The U.S. has a problem: Countless people want to buy electric cars, but there simply aren’t enough EVs available to go around.

In some cases, waiting lists stretch years into the future, and people are selling used cars for a premium — sometimes at a higher price than they paid at the dealership.

Why is America’s EV supply chain struggling to keep up with demand, and what can be done about it?

Battery Shortages

The answer to the first question is a lack of batteries. The materials used to make EV batteries are largely concentrated in countries other than the United States. Most of America’s lithium comes from Chile and Argentina, while the Democratic Republic of the Congo (DRC) supplies around 70% of the global supply of mined cobalt. Global supply chain issues can make it challenging to buy electric vehicles in the U.S.

Even if America started mining more of its domestic resources, it would still have to rely on other nations to refine the minerals and turn them into batteries. The U.S. simply doesn’t have the infrastructure to produce its own batteries, which includes multiple components along the EV supply chain, from mining to manufacturing.

Dependence on Foreign Mining

Another reason for the EV supply chain issues: Mining in the United States is much more tightly regulated than in countries like China, Indonesia and the DRC. This is partly why the U.S. outsources the materials needed to make electronics.

Other countries rely on enslaved people and child labourers to work in the mines, many of whom die underground from landslides or asphyxiation in digging up materials for smartphone, laptop and car batteries. It’s cheap and convenient for manufacturers.

However, unravelling the kinks in the EV supply chain — and preventing the horrific conditions that go into mining materials for the so-called “blood batteries” that power electric cars — is not as simple as switching to domestic mining. U.S.-based companies usually face strong pushback against proposed extraction projects since most nickel, cobalt, copper and lithium reserves are close to Native American reservations.

Indigenous people are often hard hit by the effects of mining. The roads ploughed through wilderness areas, streams of greenhouse-gas-emitting trucks and dams swollen with toxic tailings are more than just an eyesore on tribal land. They also create negative ecological and human health impacts in the surrounding area.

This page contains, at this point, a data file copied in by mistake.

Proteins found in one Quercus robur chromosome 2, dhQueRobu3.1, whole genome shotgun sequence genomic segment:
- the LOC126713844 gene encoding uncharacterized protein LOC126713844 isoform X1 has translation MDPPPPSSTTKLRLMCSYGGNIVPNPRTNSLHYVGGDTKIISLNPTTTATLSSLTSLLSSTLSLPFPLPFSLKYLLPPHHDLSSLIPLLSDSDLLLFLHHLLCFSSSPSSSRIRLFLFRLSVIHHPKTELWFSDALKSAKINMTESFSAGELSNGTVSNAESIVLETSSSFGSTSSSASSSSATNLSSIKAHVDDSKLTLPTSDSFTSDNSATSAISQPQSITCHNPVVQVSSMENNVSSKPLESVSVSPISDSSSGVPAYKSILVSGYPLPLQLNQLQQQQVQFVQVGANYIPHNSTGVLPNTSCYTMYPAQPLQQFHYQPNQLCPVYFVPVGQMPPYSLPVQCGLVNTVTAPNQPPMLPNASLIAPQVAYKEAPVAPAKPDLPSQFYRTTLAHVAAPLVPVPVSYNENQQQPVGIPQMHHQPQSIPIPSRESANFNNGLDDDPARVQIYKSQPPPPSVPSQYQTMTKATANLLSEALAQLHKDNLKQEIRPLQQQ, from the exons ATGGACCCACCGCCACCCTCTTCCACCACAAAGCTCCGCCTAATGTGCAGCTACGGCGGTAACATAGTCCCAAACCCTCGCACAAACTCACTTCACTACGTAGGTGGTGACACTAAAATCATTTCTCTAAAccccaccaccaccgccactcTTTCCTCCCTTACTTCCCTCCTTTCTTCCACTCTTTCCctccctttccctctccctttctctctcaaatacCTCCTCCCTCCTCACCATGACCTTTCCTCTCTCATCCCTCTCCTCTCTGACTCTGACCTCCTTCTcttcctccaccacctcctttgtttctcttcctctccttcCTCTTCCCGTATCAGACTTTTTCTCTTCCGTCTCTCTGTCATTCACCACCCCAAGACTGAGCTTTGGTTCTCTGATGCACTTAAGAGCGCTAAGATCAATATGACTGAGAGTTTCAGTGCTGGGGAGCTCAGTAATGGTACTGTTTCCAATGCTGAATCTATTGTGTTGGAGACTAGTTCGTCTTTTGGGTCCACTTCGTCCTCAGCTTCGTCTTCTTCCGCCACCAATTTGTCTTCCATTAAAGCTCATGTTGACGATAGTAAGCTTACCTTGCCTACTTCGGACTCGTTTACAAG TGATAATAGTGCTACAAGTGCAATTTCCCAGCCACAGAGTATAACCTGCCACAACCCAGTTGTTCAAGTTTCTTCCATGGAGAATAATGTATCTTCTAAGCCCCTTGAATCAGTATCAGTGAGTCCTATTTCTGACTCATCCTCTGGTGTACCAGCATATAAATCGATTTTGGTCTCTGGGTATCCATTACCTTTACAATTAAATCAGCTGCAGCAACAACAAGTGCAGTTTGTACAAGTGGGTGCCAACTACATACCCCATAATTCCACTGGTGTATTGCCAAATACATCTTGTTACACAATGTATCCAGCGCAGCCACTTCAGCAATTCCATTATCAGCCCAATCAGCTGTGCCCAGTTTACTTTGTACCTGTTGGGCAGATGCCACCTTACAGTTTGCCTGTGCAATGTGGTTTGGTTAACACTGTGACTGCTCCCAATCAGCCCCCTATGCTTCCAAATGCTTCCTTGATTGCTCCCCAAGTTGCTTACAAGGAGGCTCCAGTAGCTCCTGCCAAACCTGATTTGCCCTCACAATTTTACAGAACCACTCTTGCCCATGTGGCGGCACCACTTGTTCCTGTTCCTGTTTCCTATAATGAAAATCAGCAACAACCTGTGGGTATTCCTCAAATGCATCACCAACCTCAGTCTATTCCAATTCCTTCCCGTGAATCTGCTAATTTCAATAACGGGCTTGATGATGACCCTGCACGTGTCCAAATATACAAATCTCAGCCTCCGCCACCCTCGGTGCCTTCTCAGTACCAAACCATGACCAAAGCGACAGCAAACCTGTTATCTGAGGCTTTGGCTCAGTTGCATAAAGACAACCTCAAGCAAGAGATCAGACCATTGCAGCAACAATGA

Americans are well aware that the very process of building an eco-friendly vehicle, which is meant to reduce people’s carbon footprints, causes environmental damage.

Lack of Battery Recycling

One solution that people propose to counter the effects of mining is reusing spent EV batteries. They can be recharged using solar power and put into a new vehicle, with the old car being recycled. The batteries can also be recycled to extract rare metals from them.

However, the U.S. lags when it comes to recycling batteries. China has numerous factories that grind them down and extract the leftover minerals, but in the United States, the time and labour involved in recycling a car battery don’t pay off.

A glimmer of hope exists in the form of Redwood Materials, a U.S.-based battery recycling company that can extract metals from batteries at a lower cost than mining. In the meantime, the U.S. relies heavily on outsourced materials mined in other countries.

Chip Shortages and High Metal Prices

The prices of cobalt, lithium and nickel have increased significantly, driving up the cost of EVs even further. There are also still semiconductor chip shortages brought on by early pandemic shutdowns since manufacturers haven’t recovered from those supply chain disruptions.

Semiconductor chips are part of a car’s air conditioning system, air bags, ABS and stabilization system, touch screens and more. The chip shortage has had a massive impact on vehicle production. In September 2021, Toyota cut its global output by a whopping 40% due to the chip scarcity. This is one reason why it’s so hard to find an EV right now.

Increased Consumer Demand

Additionally, since COVID restrictions have been lifted in many places, people are excited to travel again. This has increased the demand for EVs, especially when coupled with high gas prices and a growing shift toward sustainable living. Manufacturers are struggling to keep up.

Sparse Subsidies

The United States should provide higher subsidies for people to purchase electric vehicles. Part of the reason other countries, especially China, are doing so well with EV sales is that residents are incentivized to buy them.

However, U.S. car dealership inventories are running dry, so to make up for the low sales volume, they often tack on additional markups on top of the manufacturer’s suggested retail price. This can negate the impact of subsidies. In Australia, as in the U.S., the high demand for electric cars is overshadowed by their inaccessible price tag.

EV Supply Chain Takeaways

Burdened by chip shortages, global supply chain disruptions, low subsidies and more people wanting to buy electric cars, the American EV business is struggling to keep up with consumer demand. In some ways, it can be taken as a good sign that people are ready to embrace sustainable vehicles.

Time will tell if this multifactorial problem will resolve itself. For now, it’s a seller’s market.